Contractors' Questions: How to move to Spain but retain my UK client?

Contractor’s Question: I will soon be moving to Barcelona, Spain, to live for 6-12 months, but I will keep working for my current UK client as a freelance contractor.

Where will I have to pay tax; Spain or the UK? If it’s Spain, will I have to register as self-employed or form a company with the Spanish authorities? And if it’s worth me paying an accountant or lawyer to set up everything for me, how much will I likely pay?

Expert’s Answer: Under the current residency rules of each country and assuming you are British, I believe your stated period for living and working in Barcelona will ensure you become tax resident in Spain while remaining tax resident in the UK. Being British, there are (currently) no immigration barriers.

Even though your client is UK-based and the project income is likely to be paid into your UK bank account, you will have to declare your Spanish assignment income in the country of work; Spain. This requires the submission of a Spanish tax return -- one for 2016 and then one for 2017 -- and full settlement of those declared liabilities.  

That same income also has to be declared on your UK tax return. The current double-tax relief allowable by treaty between the two countries means the amount of settled Spanish tax can be offset against your UK liability on the same Spanish-sourced income. In practice, you will end up paying the higher amount.

In Spain, being genuinely self-employed allows you to choose from two operating structures. Either become an autónomo (a freelancer) or operate through your own Spanish limited company -- the most popular type being the SL (Sociedad Limitada). Seek expert advice before determining your modus operandi. 

And yes, as someone seemingly new to contracting overseas, I strongly recommend you appoint a locally-regulated accountant to complete the registration processes; give current guidance on tax-deductible expenses; and ensure timely and accurate tax returns.

Then, and soon after you arrive in Barcelona, you must obtain your foreigner’s identity number -- Número de Identidad de Extranjero (NIE number) -- from a local police station that has an Oficina de Extranjeros (Foreigners’ Department). You complete the application form, show your passport and pay a fee. You then pass the NIE number to your chosen accountant so they can commence the registration programme.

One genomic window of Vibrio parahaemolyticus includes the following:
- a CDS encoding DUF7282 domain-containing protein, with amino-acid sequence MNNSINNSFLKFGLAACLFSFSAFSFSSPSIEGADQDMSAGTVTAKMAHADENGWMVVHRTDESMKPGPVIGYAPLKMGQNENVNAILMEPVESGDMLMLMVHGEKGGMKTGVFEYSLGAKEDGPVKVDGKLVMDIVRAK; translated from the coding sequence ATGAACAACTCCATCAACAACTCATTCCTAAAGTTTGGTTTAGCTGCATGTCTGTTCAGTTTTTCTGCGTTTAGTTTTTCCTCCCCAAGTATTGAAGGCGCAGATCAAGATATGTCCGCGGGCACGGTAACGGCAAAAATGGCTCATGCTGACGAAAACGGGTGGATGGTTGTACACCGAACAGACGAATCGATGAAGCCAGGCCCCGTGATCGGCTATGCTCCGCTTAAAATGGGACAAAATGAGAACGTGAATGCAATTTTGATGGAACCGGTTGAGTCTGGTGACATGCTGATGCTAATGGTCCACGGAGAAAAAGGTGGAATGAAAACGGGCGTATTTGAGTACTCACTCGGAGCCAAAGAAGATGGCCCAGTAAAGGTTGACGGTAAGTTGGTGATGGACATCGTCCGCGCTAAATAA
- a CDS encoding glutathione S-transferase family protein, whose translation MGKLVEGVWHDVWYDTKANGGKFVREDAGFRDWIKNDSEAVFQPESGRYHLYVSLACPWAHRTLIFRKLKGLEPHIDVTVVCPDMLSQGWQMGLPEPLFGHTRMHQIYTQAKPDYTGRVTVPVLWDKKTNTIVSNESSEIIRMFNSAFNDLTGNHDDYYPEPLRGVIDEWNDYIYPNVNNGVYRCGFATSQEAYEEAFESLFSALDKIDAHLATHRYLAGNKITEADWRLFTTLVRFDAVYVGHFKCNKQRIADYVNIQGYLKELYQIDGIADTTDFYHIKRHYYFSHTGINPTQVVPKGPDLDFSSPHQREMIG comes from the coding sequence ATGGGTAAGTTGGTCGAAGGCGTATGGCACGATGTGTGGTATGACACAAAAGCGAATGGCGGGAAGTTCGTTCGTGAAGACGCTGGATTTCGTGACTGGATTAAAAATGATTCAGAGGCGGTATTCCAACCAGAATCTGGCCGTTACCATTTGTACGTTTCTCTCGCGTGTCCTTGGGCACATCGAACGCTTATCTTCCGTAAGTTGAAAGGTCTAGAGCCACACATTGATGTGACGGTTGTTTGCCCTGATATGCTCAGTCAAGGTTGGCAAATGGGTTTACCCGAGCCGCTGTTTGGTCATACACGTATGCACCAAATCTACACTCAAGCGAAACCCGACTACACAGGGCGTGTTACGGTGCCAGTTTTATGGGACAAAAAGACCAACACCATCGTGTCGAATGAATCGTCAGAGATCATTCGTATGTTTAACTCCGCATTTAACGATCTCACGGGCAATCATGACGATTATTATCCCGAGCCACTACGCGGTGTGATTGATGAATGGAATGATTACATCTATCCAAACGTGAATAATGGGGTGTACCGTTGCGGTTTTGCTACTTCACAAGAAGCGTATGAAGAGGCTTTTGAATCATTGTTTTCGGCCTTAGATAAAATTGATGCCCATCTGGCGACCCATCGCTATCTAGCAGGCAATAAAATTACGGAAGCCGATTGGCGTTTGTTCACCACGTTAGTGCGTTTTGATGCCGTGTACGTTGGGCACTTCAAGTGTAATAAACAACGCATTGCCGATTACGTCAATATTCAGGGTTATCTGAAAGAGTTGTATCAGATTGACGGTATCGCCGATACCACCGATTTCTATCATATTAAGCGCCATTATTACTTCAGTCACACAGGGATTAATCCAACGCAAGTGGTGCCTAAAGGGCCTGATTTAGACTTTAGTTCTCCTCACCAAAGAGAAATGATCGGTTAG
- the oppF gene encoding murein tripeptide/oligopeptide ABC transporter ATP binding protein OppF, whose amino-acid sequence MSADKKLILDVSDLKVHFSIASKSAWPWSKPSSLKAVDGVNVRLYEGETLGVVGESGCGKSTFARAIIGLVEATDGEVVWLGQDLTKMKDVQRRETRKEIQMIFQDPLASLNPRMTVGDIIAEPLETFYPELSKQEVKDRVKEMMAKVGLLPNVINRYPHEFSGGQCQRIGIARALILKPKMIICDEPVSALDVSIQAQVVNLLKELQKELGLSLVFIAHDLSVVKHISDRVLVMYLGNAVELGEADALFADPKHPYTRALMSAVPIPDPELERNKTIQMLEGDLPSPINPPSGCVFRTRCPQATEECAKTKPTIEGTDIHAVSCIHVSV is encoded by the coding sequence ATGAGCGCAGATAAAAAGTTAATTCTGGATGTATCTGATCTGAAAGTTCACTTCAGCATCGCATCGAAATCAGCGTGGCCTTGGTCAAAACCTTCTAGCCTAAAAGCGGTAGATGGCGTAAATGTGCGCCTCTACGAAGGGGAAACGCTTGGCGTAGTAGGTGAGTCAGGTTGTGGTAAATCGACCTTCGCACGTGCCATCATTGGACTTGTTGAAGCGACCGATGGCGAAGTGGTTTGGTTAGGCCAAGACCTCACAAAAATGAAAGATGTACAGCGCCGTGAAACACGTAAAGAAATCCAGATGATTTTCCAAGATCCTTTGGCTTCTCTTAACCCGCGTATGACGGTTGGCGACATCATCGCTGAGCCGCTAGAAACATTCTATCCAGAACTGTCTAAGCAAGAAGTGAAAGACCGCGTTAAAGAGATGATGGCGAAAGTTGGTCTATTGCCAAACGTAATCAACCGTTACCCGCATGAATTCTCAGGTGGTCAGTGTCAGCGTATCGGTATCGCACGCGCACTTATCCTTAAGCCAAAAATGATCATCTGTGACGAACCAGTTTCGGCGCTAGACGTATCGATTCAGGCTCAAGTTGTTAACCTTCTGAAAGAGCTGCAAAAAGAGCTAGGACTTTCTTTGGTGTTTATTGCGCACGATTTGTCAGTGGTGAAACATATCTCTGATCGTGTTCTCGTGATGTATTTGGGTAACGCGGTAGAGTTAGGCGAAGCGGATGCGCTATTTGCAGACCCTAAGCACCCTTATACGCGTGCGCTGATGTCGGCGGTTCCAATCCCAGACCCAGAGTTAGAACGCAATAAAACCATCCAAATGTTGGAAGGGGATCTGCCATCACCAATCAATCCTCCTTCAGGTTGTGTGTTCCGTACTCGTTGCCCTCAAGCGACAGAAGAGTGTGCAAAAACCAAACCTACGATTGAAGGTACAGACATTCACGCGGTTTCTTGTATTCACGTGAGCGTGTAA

It may help you to know that there are more than three million locals and expatriates in Spain operating as autónomos. As in the UK, tax is settled through the local income tax system. As well as settling due income tax and social security, autónomos also have to pay into a recognised health insurance fund.

As to the SL, this is an incorporated structure requiring the submission of corporate tax returns, statutory accounts, VAT returns as well as personal income tax. Generally speaking, the SL is not as tax-efficient in Spain as the UK Personal Service Company can be in the UK.

In terms of professional fees, an autónomo can expect to pay a one-off of between €300 (£262) and €500 (£436), for completing the statutory registrations. Annual fees for a basic ongoing service start at around €1,400. And average hourly rates for extra services start at circa €90 per hour. In addition, setting up a SL starts at €500 with ongoing services based on a minimum hourly rate of €100. All rates exclude VAT

Due to these fees, and other reasons of course, many expatriate contractors elect to operate overseas through international umbrellas or management companies. But if this structure sounds of interest to you, be very cautious. While some of these enterprises are genuine, caring and fully-compliant service providers, many are ‘cowboy’ operators trying to exploit UK contractors. A hallmark of them is that they promise amazingly high retentions from seemingly simplistic ‘solutions’. Remember; if and when you come to the attention of a Spanish tax office, any compliance issues will rest exclusively on your shoulders. The cowboy’s chief weapons are solution ‘guarantees’ and ‘warrantees;’ more often made vocally than in writing. Either way, their words are unfortunately worthless. So buyer beware; if it all sounds too good to be true, then it almost certainly is.

The expert was Mike Philips, a director at its international, a consultancy specialising in tax and finance for UK contractors who work overseas.

Tuesday 4th October 2016